IFC and HSBC Global Asset Management launch first green bond fund targeting non-financial or ‘real economy’ issuers in emerging markets

By Philippe Le Houérou

A version of this article was originally published in the Financial Times beyondbrics.

Few countries understand the dangers of climate change better than Thailand. Temperatures have been rising for decades, rainfall is increasing and extreme weather events such as monsoons, floods and droughts are frequent.Without urgent action, climate change could devastate Thailand’s lucrative rice crop and eventually submerge Bangkok. Achieving Thailand’s ambitious goal of reducing greenhouse gas emissions by 20 per cent over the next decade will take innovation, investment and commitment. Institutions such as local bank TMB are moving in the right direction, by providing new sources of finance for climate-smart projects. TMB was a pioneer last year when it became the first Thai commercial bank to issue a green bond.

Others need to follow TMB’s lead, not just in Thailand but across the globe. The world needs $90tn in climate investment by 2030, and green bonds can play a vital role. A decade ago, green bonds were virtually non-existent. Today, they are a rapidly growing asset class, bringing much-needed new capital not just to the clean energy sector but to energy-efficient buildings, sustainable land use, waste, water and transport. According to the Climate Bonds Initiative, global green finance needs to reach $1tn by the end of 2020 and continue to grow each year. That’s a daunting sum, far beyond the reach of governments alone.

However, it is also a vast opportunity for sustainable global development, with investment potential in the trillions of dollars and the ability to drive innovation and create green industries and new jobs. Green bonds can and should play a greater role in mobilising a good portion of that funding. The good news is that development institutions, banks, investors and corporations are working together to create innovative investment structures, attract more investors and encourage a diverse new class of borrowers, and to set standards that promote integrity and transparency for green capital markets issuances.

That growth is impressive — and a measure of investors’ eagerness to address the greatest development challenge of our time. Yet green bonds remain a small sliver of the $100tn global bond market. What’s needed to enlarge that sliver and bring green bonds further into the mainstream? First, we need new tools that make it easier and more attractive for investors to get involved and for borrowers to access climate finance.

This week, IFC and HSBC Global Asset Management launched one such tool — the first green bond fund targeting non-financial, or “real economy”, issuers in emerging markets. The fund is expected to catalyse at least $500m to $700m in private capital to support a diversified portfolio of climate-smart investments, largely through a mix of bonds from manufacturing, agribusiness, services, infrastructure and subsovereign issuers, in addition to a smaller allocation of financial-institution bonds.

Non-financial borrowers are an untapped opportunity in the green bond market. Last year, they accounted for just 18 per cent of total global green bond volume. The new fund, known as the Real Economy Green Investment Opportunity Fund (REGIO), will provide an additional source of finance for these borrowers. This effort complements the pioneering Amundi Planet Emerging Green One (EGO) fund, in which IFC is a cornerstone investor. The Amundi fund focuses on financial-sector bonds and recently celebrated its first anniversary. Of course, supporting the supply side of the green bond market and implementing strong market standards are key to bolstering the market.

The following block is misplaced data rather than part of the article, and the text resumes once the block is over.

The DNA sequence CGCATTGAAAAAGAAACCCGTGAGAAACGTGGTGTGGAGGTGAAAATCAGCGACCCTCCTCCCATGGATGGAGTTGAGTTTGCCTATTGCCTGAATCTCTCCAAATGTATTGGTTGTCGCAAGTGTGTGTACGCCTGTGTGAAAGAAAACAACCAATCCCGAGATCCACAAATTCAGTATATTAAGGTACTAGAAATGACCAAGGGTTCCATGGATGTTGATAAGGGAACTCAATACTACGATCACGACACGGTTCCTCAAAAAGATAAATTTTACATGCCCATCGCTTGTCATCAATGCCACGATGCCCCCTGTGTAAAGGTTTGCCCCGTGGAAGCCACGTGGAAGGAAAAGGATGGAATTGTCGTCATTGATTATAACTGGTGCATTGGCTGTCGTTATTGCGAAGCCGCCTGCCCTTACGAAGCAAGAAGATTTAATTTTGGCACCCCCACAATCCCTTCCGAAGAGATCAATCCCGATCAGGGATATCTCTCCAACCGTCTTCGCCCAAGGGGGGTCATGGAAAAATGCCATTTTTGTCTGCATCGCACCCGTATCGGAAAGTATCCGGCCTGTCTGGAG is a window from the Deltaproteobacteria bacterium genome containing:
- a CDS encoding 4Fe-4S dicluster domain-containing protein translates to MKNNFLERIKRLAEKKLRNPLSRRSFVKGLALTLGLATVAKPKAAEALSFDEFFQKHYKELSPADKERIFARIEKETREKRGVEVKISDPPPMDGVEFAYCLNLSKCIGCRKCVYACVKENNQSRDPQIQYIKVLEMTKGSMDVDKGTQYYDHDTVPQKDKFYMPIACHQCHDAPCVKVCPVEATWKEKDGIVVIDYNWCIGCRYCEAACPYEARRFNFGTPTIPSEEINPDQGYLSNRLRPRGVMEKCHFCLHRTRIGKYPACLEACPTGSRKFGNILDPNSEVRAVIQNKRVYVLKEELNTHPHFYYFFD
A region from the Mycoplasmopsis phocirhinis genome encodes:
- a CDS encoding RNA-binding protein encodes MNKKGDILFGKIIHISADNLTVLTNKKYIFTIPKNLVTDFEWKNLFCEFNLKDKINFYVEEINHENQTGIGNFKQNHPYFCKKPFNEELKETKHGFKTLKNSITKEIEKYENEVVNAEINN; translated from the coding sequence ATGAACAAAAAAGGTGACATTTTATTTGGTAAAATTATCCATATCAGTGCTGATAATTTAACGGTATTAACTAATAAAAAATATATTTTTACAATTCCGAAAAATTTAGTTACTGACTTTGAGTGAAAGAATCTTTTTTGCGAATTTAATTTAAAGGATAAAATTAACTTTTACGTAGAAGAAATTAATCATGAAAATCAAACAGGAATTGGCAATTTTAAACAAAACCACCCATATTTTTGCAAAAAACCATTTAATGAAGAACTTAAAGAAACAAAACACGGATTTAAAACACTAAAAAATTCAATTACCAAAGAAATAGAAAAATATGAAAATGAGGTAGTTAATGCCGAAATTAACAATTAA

At IFC, we help borrowers issue their own green bonds by providing investment capital for specific green bond issues and technical assistance. Frequently, such borrowers are first-time issuers and the bonds are in diverse currencies. The REGIO initiative with include a technical support programme designed to help potential issuers. Along with other capital market participants, we have worked to develop guidelines and procedures for the green bond market as a member of the Green Bond Principles Executive Committee. The Green Bond Principles were established in 2014 to promote market discipline, transparency and to avoid “greenwashing”. At the World Bank Group, we have committed to investing and mobilising $200bn over five years to support climate business and pledged to increase climate finance to an average of 35 per cent of our direct annual financing commitments.

If the world doesn’t act quickly, 100m people could be pushed into poverty over the next decade as a result of climate change. Green bonds offer an opportunity to investors, countries and companies working to battle the impact of the warming planet. They are the definition of impact investing — using investment dollars not just for financial return but also to achieve social good. As a new generation of investors becomes more socially aware and eager to make a difference in the world, green bonds have the potential to become the investment vehicle of choice. Working together, we can make sure that the financing needed for a low-carbon, resilient future is within reach.

Philippe Le Houérou is the Chief Executive Officer of the International Finance Corporation.




IFC, a member of the World Bank Group, is the largest global development institution focused on the private sector in emerging markets.

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IFC, a member of the World Bank Group, is the largest global development institution focused on the private sector in emerging markets.

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